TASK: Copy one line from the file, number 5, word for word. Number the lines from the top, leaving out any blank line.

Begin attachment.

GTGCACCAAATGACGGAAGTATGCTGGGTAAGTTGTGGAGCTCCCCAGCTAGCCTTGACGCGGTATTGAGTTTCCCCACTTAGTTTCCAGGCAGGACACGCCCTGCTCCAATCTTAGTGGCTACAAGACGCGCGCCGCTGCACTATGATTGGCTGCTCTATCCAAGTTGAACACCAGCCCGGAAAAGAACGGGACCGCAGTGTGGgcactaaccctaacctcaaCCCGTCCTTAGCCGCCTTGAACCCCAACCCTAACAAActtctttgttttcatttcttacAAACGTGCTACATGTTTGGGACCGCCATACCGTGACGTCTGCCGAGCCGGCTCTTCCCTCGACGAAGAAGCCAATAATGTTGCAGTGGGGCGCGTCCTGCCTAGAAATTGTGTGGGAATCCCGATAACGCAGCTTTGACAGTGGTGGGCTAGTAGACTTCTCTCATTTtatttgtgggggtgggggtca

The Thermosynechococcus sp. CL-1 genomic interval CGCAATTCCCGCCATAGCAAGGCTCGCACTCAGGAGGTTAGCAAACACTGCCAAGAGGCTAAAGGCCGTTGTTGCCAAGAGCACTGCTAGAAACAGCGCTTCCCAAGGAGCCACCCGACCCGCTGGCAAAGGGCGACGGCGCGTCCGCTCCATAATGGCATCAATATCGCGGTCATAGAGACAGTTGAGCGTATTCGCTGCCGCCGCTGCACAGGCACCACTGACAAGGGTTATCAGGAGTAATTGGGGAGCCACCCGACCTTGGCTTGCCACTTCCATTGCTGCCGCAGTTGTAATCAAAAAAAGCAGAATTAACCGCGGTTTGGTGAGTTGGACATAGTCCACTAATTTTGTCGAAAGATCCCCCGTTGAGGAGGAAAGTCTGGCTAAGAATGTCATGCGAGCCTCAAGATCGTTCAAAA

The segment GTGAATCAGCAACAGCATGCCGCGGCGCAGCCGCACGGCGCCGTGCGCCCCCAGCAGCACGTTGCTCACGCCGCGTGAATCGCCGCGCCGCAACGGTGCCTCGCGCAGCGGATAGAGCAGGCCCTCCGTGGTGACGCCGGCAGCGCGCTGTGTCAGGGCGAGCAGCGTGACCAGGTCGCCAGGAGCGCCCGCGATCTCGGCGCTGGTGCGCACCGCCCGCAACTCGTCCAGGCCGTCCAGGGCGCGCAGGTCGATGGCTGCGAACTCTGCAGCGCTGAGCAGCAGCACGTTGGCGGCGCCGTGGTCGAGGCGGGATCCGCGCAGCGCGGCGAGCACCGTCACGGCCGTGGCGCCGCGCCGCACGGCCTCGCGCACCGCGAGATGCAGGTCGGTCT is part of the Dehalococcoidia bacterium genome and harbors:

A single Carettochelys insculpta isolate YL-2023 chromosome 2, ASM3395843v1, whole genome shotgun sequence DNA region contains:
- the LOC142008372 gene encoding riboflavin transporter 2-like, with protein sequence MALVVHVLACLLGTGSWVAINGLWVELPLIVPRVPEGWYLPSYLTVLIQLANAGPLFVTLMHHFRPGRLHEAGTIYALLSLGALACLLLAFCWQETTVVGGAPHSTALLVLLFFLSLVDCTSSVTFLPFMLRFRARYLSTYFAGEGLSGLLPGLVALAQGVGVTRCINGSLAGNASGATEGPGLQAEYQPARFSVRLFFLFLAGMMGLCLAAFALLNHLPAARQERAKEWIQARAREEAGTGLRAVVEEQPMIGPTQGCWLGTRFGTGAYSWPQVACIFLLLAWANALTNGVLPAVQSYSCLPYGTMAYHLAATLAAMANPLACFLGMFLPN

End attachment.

- the LOC142008372 gene encoding riboflavin transporter 2-like, with protein sequence MALVVHVLACLLGTGSWVAINGLWVELPLIVPRVPEGWYLPSYLTVLIQLANAGPLFVTLMHHFRPGRLHEAGTIYALLSLGALACLLLAFCWQETTVVGGAPHSTALLVLLFFLSLVDCTSSVTFLPFMLRFRARYLSTYFAGEGLSGLLPGLVALAQGVGVTRCINGSLAGNASGATEGPGLQAEYQPARFSVRLFFLFLAGMMGLCLAAFALLNHLPAARQERAKEWIQARAREEAGTGLRAVVEEQPMIGPTQGCWLGTRFGTGAYSWPQVACIFLLLAWANALTNGVLPAVQSYSCLPYGTMAYHLAATLAAMANPLACFLGMFLPN